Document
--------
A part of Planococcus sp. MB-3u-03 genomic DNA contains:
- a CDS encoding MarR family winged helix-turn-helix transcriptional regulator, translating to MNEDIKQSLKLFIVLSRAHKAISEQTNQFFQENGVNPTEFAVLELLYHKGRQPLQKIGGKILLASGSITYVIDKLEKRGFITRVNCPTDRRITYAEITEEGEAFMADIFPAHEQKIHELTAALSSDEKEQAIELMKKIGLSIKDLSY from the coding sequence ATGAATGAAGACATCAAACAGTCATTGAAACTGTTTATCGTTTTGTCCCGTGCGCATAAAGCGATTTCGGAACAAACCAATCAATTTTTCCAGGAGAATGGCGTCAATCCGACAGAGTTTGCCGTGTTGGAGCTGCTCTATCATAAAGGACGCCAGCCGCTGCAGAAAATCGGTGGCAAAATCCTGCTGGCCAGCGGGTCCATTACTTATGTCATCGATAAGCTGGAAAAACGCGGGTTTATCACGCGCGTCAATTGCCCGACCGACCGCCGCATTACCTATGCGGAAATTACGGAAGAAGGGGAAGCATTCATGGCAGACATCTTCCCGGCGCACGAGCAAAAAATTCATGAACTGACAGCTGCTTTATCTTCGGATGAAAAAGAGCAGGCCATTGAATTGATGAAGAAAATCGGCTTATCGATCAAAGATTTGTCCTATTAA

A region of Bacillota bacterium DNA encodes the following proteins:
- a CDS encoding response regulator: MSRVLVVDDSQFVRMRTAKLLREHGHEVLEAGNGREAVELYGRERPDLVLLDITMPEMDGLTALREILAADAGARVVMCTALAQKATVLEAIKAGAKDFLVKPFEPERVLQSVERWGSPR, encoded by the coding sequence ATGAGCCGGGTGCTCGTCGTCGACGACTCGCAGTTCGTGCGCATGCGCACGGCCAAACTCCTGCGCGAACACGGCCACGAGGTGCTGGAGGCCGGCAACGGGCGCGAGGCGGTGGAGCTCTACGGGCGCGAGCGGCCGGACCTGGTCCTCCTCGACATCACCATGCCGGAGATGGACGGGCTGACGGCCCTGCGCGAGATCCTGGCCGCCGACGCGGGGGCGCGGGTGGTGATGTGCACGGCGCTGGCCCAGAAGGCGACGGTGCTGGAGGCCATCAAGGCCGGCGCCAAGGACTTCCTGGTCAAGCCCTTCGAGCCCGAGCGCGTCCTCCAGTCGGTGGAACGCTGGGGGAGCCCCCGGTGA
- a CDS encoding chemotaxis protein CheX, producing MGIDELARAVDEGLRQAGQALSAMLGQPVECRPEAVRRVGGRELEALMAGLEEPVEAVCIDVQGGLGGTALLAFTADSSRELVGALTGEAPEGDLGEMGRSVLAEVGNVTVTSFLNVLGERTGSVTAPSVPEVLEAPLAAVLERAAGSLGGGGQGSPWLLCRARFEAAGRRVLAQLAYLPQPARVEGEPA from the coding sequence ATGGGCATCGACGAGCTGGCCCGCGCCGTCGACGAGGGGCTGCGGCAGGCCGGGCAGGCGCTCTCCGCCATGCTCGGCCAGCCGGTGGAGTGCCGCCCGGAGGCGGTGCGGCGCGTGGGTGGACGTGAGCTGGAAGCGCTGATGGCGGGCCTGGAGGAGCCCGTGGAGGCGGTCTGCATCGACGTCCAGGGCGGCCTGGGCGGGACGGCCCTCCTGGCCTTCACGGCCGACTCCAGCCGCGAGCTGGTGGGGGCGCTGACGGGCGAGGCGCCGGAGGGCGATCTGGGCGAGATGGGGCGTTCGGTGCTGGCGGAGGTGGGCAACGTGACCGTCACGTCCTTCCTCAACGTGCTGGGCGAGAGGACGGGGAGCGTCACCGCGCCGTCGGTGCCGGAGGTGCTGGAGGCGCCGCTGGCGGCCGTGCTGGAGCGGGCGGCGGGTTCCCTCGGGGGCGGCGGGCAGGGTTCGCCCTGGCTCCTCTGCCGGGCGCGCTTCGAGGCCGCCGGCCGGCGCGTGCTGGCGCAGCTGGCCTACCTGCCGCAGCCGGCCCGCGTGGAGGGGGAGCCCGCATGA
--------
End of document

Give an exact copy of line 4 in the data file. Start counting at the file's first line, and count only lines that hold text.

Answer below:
- a CDS encoding response regulator: MSRVLVVDDSQFVRMRTAKLLREHGHEVLEAGNGREAVELYGRERPDLVLLDITMPEMDGLTALREILAADAGARVVMCTALAQKATVLEAIKAGAKDFLVKPFEPERVLQSVERWGSPR, encoded by the coding sequence ATGAGCCGGGTGCTCGTCGTCGACGACTCGCAGTTCGTGCGCATGCGCACGGCCAAACTCCTGCGCGAACACGGCCACGAGGTGCTGGAGGCCGGCAACGGGCGCGAGGCGGTGGAGCTCTACGGGCGCGAGCGGCCGGACCTGGTCCTCCTCGACATCACCATGCCGGAGATGGACGGGCTGACGGCCCTGCGCGAGATCCTGGCCGCCGACGCGGGGGCGCGGGTGGTGATGTGCACGGCGCTGGCCCAGAAGGCGACGGTGCTGGAGGCCATCAAGGCCGGCGCCAAGGACTTCCTGGTCAAGCCCTTCGAGCCCGAGCGCGTCCTCCAGTCGGTGGAACGCTGGGGGAGCCCCCGGTGA